Mutational hotspots are often associated with repetitive sequences, such as homonucleotide runs, direct and inverted repeats and microsatellite repeats (18). For these mutation hotspots, the exact DNA sequence is not critical but only the fact that a sequence motif is repeated. Alternatively, mutation hotspots can depend on nucleotide sequence context (mutable motifs, subsequences) nucleotide substitutions or deletions within homonucleotide repeats, or during the repair of mismatches caused by heteroduplex formation between imperfect direct repeats (18). Although our haplotype analysis suggests identity by descent for the c.408C>A mutation that we have identified, this substitution occurs within a four cytosine homonucleotide repeat, and it is conceivable that the C to A transversion could have arisen independently.
We expressed the c.408C>A Gcm2 cDNA in mammalian cells to assess the biochemical consequences of the mutation. The mutation introduces a premature stop codon (p.Try136Ter) within the DNA-binding domain or GCM domain that is proximal to the nuclear localization signal and transactivation domain 1 (Figure 1) (9).
GCM2 is a member of a small family of GCM transcription factors that are present in vertebrates and some invertebrates (11, 19), and which share a conserved zinc-coordinating DNA-binding domain (20) that binds to the consensus motif 5-ATGCGGGT-3 (21, 22). Mutations in the GCM domain are predicted to cause structurally significant effects that have been shown to interfere with DNA binding or transactivational activity (10, 11).
To date, previously described small mutations in GCM2 have been described in exons 2 or 5 and have disrupted or eliminated sequences required for DNA binding, nuclear localization or transactivation. Accordingly, mutations in exon 2 have been associated with hypomorphic alleles and recessive hypoparathyroidism, while mutations in exon 5 have been associated with inhibitory function and dominant hypoparathyroidism (Figure 1).
Theoretically, the p.Tyr136Ter mutation could lead to nonsense-mediated decay of transcripts, a truncated protein that lacks the nuclear localization signal as well as the transcriptional activation domains, or an unstable protein that is rapidly degraded. Biochemical studies performed in our laboratory showed that Gcm2 transcripts but not protein were expressed in HEK293T cells that had been transfected with the Gcm2 p.Try136Ter cDNA.
Hence, we suggest that severe hypoparathyroidism occurred in the three affected subjects we studied because the premature termination reduced stability of the Gcm2 protein, further enhancing the rapid rate of degradation (23) and leading to a null-protein phenotype.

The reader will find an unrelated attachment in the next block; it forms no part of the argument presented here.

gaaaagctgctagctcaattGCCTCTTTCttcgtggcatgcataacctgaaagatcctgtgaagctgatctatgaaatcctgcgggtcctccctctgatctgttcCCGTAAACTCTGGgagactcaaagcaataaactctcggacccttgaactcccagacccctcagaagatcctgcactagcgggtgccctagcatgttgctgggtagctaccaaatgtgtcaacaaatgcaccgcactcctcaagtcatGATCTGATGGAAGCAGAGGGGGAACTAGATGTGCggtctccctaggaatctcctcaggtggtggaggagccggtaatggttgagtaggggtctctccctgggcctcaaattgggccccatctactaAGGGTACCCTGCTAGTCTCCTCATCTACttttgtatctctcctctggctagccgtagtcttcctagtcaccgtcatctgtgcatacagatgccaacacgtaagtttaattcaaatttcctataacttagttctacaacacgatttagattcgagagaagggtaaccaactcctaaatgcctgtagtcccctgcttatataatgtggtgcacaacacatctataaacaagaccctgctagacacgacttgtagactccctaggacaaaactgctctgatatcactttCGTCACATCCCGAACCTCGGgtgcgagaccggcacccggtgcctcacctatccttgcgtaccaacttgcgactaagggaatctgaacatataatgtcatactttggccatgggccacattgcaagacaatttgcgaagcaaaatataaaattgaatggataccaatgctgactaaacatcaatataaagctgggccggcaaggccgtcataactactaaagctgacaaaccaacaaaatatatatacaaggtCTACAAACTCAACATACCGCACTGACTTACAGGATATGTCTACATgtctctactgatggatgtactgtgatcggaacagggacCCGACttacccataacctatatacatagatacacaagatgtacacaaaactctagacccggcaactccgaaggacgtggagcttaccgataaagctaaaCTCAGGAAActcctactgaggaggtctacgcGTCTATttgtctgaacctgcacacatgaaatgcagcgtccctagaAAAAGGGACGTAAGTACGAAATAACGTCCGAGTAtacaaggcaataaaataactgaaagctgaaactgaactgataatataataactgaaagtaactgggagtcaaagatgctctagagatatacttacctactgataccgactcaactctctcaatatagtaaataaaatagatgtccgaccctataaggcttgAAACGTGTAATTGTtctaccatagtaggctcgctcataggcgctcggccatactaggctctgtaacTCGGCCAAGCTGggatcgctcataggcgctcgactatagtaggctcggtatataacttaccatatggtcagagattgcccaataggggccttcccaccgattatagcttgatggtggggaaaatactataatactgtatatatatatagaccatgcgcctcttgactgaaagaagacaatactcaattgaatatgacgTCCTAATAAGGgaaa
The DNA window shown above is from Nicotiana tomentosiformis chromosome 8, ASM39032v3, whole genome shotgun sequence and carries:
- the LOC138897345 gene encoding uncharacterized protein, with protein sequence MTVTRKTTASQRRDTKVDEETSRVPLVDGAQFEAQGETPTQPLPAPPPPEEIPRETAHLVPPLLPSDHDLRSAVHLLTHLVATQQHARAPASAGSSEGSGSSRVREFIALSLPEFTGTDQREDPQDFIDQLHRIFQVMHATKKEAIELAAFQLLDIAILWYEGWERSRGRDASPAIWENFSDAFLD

In conclusion, this is the first report of a mutation in exon 3 of the GCM2 gene and a mutation that leads to a null-protein phenotype. All three affected children presented with profound hypocalcemia and hyperphosphatemia during the neonatal period, and intact PTH was undetectable in the circulation. These results increase our understanding of the spectrum of GCM2 mutations that cause autosomal recessive isolated hypoparathyroidism and suggest that minimal GCM2 activity may allow development of sufficient parathyroid tissue to account for small amounts of circulating PTH.
Acknowledgements
We are grateful to the subjects and parents for participating in this study. We thank the Center for Applied Clinical Genomics for continued support and the Nemours Bimolecular Core Laboratory for technical support. This work was supported in part by grant #2P20RR020173-06A1 under the COBRE Program of the National Center for Research Resources, a component of the National Institutes of Health to Dr. Sol-Church, and NIH R01 DK079970 to Dr. Levine.
Footnotes
Conflict of interest statement
The authors have nothing to disclose.
Contributor Information
Daniel Doyle, Division of Endocrinology, Nemours/Alfred I. duPont Hospital for Children, P.O. Box 269, Wilmington, DE 19803, USA.
Susan M. Kirwin, Nemours/Alfred I. duPont Hospital for Children, Wilmington, DE, USA.
Katia Sol-Church, Nemours/Alfred I. duPont Hospital for Children, Wilmington, DE, USA.
Michael A. Levine, The Children’s Hospital of Philadelphia and Department of Pediatrics, University of Pennsylvania Perelman School of Medicine, Philadelphia, PA, USA.